2023-10-19 | Article | Insights
In the ever-evolving landscape of digital marketing, the ability to track and measure user interactions on your website is paramount. Google Tag Manager has been a game-changer in this regard, offering a centralised platform to manage various tags and tracking scripts. One of its lesser-known but incredibly valuable features is the Tag Coverage Summary. In this article, you will learn what Tag Coverage is, why it matters, and how it can significantly enhance your website's performance and marketing strategies.
Modern websites are a complex web of scripts, tags, and tracking codes. Ensuring that each of these elements works seamlessly and accurately measures the effectiveness of your website can be a daunting task. A misconfigured, malfunctioning or even missing Google tag even on a single page can impact your data analysis, leading to inaccurate insights and poor decisions. This challenge becomes even more apparent when dealing with large and complicated websites. Manually checking the status of the Google tag on all pages of your website is impractical and time-consuming.
Note: The Google tag refers to the gtag.js snippet or Google Tag Manager container that is installed on a page and not the individual tags that are part of a container's configuration.
The Tag Coverage summary provides a solution to this challenge. With Tag Coverage, you can quickly identify which pages have the Google tag correctly implemented and find pages where the measurement is missing. It gives you a comprehensive overview of your website's tagging status, saving you valuable time and ensuring the accuracy of your data. You can access this summary from the Google tag sections of both Google Ads and Google Analytics, and through Google Tag Manager. The Tag Coverage Summary can report on up to 10,000 pages.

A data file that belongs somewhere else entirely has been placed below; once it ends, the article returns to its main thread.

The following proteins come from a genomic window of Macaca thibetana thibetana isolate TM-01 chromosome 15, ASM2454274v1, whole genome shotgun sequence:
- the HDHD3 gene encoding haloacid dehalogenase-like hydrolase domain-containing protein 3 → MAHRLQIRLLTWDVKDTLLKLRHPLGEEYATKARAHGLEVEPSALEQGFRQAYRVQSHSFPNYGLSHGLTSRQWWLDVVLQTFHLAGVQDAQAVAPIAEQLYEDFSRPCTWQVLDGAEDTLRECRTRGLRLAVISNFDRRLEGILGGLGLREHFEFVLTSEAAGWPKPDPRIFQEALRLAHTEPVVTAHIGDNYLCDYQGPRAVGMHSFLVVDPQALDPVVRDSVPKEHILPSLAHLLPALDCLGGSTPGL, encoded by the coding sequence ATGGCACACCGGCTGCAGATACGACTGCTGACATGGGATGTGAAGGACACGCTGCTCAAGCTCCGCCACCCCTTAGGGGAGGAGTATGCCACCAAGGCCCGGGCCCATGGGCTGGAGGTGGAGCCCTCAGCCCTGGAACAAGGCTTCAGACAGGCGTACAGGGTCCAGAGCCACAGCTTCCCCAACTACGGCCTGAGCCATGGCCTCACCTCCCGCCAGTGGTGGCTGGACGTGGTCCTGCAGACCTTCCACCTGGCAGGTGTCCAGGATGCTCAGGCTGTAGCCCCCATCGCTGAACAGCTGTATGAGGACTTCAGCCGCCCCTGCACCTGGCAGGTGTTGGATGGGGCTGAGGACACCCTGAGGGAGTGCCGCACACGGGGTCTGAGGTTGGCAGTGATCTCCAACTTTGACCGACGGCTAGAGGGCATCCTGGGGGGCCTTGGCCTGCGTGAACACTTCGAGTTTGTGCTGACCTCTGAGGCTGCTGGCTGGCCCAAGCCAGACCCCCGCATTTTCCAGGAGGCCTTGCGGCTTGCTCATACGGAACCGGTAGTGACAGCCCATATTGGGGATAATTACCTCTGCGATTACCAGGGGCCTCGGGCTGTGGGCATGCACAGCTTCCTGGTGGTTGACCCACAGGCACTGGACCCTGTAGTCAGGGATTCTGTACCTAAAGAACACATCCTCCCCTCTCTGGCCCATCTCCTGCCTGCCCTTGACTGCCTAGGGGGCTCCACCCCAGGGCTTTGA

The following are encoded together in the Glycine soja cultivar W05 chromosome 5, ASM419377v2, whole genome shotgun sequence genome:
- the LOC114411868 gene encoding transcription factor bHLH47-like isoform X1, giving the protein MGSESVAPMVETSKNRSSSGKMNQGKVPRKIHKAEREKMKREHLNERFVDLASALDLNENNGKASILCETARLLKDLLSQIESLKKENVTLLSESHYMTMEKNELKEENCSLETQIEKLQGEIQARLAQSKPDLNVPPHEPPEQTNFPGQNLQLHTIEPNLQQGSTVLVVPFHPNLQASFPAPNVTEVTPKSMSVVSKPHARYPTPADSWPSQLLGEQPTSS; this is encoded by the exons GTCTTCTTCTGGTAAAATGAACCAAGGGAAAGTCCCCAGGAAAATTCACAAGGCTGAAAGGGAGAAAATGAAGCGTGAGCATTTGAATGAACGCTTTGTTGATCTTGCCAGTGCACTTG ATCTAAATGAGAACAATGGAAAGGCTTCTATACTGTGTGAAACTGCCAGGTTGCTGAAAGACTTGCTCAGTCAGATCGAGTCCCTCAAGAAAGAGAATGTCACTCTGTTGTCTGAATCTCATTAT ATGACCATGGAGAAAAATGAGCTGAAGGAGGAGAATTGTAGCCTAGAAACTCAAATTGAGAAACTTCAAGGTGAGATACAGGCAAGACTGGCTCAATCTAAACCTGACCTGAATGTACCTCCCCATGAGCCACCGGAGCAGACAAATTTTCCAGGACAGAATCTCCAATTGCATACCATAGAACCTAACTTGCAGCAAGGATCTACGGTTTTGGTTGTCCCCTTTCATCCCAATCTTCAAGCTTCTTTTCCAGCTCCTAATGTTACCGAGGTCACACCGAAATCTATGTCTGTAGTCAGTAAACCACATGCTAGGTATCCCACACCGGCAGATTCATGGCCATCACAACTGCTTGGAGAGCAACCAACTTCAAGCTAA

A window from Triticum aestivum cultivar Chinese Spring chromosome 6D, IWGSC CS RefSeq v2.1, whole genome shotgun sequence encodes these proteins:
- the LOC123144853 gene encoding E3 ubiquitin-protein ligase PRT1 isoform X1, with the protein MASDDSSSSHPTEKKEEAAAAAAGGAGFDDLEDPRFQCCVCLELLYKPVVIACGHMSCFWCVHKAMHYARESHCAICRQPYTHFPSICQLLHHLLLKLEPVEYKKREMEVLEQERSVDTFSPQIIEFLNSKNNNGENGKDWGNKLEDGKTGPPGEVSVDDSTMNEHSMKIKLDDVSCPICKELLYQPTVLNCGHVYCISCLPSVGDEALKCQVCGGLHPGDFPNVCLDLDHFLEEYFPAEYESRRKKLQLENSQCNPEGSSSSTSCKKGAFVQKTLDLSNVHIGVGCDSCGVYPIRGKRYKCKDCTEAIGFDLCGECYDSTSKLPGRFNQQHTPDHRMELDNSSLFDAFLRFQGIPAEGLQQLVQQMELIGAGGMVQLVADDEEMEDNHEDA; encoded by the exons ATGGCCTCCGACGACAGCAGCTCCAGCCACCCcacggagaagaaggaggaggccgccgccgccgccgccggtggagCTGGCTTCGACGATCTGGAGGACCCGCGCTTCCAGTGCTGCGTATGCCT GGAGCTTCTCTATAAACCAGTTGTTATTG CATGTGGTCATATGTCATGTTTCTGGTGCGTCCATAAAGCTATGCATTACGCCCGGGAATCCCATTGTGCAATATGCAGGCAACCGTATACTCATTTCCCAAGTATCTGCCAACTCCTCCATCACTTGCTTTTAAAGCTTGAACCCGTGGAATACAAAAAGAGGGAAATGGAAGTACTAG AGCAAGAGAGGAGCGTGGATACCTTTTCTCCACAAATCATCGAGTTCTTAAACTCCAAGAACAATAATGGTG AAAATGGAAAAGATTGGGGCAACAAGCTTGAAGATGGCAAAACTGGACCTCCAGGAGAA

The results of using the Tag Coverage Summary are far-reaching. Here's what you can expect:
The Tag coverage summary consists of the "Page details" table, which has columns for "URL" and "Tag status":
The "URL" column shows individual pages from your site (note that it doesn't include query parameters.)
The "Tag status" column shows one of the following statuses for the URL:
You can also click one of the cards above the table to quickly see all URLs with the respective status. If the Tag Coverage discovers a page, you can add this suggestion to your summary permanently, or ignore it to leave it out. Suggested pages are removed from the summary after 60 days of inactivity unless you choose to keep them. The search function allows you to search for a specific URL or multiple URLs in the URL catalogue.
If the summary does not include all of the pages you are expecting, it is also possible to add URLs via the CSV file upload. It can take up to 24 hours to update the status of pages added to the summary.
In conclusion, Tag Coverage in Google Tag Manager is a valuable tool for any digital marketer or website owner. It simplifies the complex task of tag monitoring, saving time, improving data accuracy, and ultimately enhancing your online presence.